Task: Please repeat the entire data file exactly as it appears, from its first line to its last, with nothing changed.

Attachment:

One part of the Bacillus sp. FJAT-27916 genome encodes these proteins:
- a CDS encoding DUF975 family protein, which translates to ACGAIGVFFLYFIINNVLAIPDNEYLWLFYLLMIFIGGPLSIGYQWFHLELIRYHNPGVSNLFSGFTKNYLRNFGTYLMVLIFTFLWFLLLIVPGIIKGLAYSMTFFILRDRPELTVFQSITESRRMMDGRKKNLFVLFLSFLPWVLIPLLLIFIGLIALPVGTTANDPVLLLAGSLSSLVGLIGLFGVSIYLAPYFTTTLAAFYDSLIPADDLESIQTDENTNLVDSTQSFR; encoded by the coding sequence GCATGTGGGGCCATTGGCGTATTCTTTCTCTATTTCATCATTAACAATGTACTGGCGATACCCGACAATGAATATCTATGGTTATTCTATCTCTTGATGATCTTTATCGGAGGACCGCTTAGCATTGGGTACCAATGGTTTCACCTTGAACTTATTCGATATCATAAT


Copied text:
One part of the Bacillus sp. FJAT-27916 genome encodes these proteins:
- a CDS encoding DUF975 family protein, which translates to ACGAIGVFFLYFIINNVLAIPDNEYLWLFYLLMIFIGGPLSIGYQWFHLELIRYHNPGVSNLFSGFTKNYLRNFGTYLMVLIFTFLWFLLLIVPGIIKGLAYSMTFFILRDRPELTVFQSITESRRMMDGRKKNLFVLFLSFLPWVLIPLLLIFIGLIALPVGTTANDPVLLLAGSLSSLVGLIGLFGVSIYLAPYFTTTLAAFYDSLIPADDLESIQTDENTNLVDSTQSFR; encoded by the coding sequence GCATGTGGGGCCATTGGCGTATTCTTTCTCTATTTCATCATTAACAATGTACTGGCGATACCCGACAATGAATATCTATGGTTATTCTATCTCTTGATGATCTTTATCGGAGGACCGCTTAGCATTGGGTACCAATGGTTTCACCTTGAACTTATTCGATATCATAAT